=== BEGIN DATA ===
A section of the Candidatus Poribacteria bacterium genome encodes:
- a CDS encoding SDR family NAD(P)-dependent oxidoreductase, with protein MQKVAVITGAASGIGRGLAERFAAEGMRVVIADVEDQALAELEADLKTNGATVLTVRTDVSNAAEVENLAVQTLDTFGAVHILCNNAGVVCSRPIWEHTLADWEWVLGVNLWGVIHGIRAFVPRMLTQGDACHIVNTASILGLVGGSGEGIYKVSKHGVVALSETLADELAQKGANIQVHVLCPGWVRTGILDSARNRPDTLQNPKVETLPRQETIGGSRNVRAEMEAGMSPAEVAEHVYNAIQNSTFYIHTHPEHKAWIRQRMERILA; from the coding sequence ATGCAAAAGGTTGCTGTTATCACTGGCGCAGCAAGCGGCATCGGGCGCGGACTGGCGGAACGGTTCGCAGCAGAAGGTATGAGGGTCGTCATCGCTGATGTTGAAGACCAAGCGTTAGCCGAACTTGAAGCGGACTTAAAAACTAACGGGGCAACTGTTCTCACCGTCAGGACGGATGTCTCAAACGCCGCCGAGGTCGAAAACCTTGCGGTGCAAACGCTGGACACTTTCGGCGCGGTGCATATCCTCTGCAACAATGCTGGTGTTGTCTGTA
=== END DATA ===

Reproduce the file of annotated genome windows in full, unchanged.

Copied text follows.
A section of the Candidatus Poribacteria bacterium genome encodes:
- a CDS encoding SDR family NAD(P)-dependent oxidoreductase, with protein MQKVAVITGAASGIGRGLAERFAAEGMRVVIADVEDQALAELEADLKTNGATVLTVRTDVSNAAEVENLAVQTLDTFGAVHILCNNAGVVCSRPIWEHTLADWEWVLGVNLWGVIHGIRAFVPRMLTQGDACHIVNTASILGLVGGSGEGIYKVSKHGVVALSETLADELAQKGANIQVHVLCPGWVRTGILDSARNRPDTLQNPKVETLPRQETIGGSRNVRAEMEAGMSPAEVAEHVYNAIQNSTFYIHTHPEHKAWIRQRMERILA; from the coding sequence ATGCAAAAGGTTGCTGTTATCACTGGCGCAGCAAGCGGCATCGGGCGCGGACTGGCGGAACGGTTCGCAGCAGAAGGTATGAGGGTCGTCATCGCTGATGTTGAAGACCAAGCGTTAGCCGAACTTGAAGCGGACTTAAAAACTAACGGGGCAACTGTTCTCACCGTCAGGACGGATGTCTCAAACGCCGCCGAGGTCGAAAACCTTGCGGTGCAAACGCTGGACACTTTCGGCGCGGTGCATATCCTCTGCAACAATGCTGGTGTTGTCTGTA